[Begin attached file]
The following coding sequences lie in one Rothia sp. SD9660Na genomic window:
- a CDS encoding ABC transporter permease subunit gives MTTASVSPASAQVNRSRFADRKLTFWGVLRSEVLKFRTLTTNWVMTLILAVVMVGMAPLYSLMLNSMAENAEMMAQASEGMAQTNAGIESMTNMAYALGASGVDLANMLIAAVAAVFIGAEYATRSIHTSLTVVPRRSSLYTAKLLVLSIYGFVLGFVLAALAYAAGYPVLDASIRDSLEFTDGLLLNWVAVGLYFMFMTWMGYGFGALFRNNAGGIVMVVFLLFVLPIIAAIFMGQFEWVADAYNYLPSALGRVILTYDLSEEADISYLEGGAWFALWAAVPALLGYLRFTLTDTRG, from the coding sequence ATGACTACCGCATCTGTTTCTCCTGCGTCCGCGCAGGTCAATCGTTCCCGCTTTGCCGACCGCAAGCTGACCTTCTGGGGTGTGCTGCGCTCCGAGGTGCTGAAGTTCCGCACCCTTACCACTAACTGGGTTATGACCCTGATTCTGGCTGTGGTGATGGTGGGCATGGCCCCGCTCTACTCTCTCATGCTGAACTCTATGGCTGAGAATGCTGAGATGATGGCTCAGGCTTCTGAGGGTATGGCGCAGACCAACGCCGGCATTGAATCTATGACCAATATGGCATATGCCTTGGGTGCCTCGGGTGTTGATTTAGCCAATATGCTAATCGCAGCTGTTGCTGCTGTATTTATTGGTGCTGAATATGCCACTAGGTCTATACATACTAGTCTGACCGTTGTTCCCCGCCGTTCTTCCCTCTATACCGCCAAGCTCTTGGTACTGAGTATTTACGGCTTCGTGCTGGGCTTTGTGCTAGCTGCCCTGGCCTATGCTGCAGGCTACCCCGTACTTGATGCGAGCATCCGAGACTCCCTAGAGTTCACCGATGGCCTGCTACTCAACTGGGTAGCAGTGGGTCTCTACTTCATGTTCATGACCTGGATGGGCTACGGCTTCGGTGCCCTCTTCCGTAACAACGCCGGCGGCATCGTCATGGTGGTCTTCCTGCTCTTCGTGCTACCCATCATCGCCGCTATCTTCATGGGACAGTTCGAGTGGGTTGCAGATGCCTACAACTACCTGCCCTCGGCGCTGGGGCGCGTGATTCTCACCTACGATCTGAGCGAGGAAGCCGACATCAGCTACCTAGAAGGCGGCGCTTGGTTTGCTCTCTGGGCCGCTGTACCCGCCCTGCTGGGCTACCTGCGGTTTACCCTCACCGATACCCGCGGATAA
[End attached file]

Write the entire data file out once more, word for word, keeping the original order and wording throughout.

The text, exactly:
The following coding sequences lie in one Rothia sp. SD9660Na genomic window:
- a CDS encoding ABC transporter permease subunit gives MTTASVSPASAQVNRSRFADRKLTFWGVLRSEVLKFRTLTTNWVMTLILAVVMVGMAPLYSLMLNSMAENAEMMAQASEGMAQTNAGIESMTNMAYALGASGVDLANMLIAAVAAVFIGAEYATRSIHTSLTVVPRRSSLYTAKLLVLSIYGFVLGFVLAALAYAAGYPVLDASIRDSLEFTDGLLLNWVAVGLYFMFMTWMGYGFGALFRNNAGGIVMVVFLLFVLPIIAAIFMGQFEWVADAYNYLPSALGRVILTYDLSEEADISYLEGGAWFALWAAVPALLGYLRFTLTDTRG, from the coding sequence ATGACTACCGCATCTGTTTCTCCTGCGTCCGCGCAGGTCAATCGTTCCCGCTTTGCCGACCGCAAGCTGACCTTCTGGGGTGTGCTGCGCTCCGAGGTGCTGAAGTTCCGCACCCTTACCACTAACTGGGTTATGACCCTGATTCTGGCTGTGGTGATGGTGGGCATGGCCCCGCTCTACTCTCTCATGCTGAACTCTATGGCTGAGAATGCTGAGATGATGGCTCAGGCTTCTGAGGGTATGGCGCAGACCAACGCCGGCATTGAATCTATGACCAATATGGCATATGCCTTGGGTGCCTCGGGTGTTGATTTAGCCAATATGCTAATCGCAGCTGTTGCTGCTGTATTTATTGGTGCTGAATATGCCACTAGGTCTATACATACTAGTCTGACCGTTGTTCCCCGCCGTTCTTCCCTCTATACCGCCAAGCTCTTGGTACTGAGTATTTACGGCTTCGTGCTGGGCTTTGTGCTAGCTGCCCTGGCCTATGCTGCAGGCTACCCCGTACTTGATGCGAGCATCCGAGACTCCCTAGAGTTCACCGATGGCCTGCTACTCAACTGGGTAGCAGTGGGTCTCTACTTCATGTTCATGACCTGGATGGGCTACGGCTTCGGTGCCCTCTTCCGTAACAACGCCGGCGGCATCGTCATGGTGGTCTTCCTGCTCTTCGTGCTACCCATCATCGCCGCTATCTTCATGGGACAGTTCGAGTGGGTTGCAGATGCCTACAACTACCTGCCCTCGGCGCTGGGGCGCGTGATTCTCACCTACGATCTGAGCGAGGAAGCCGACATCAGCTACCTAGAAGGCGGCGCTTGGTTTGCTCTCTGGGCCGCTGTACCCGCCCTGCTGGGCTACCTGCGGTTTACCCTCACCGATACCCGCGGATAA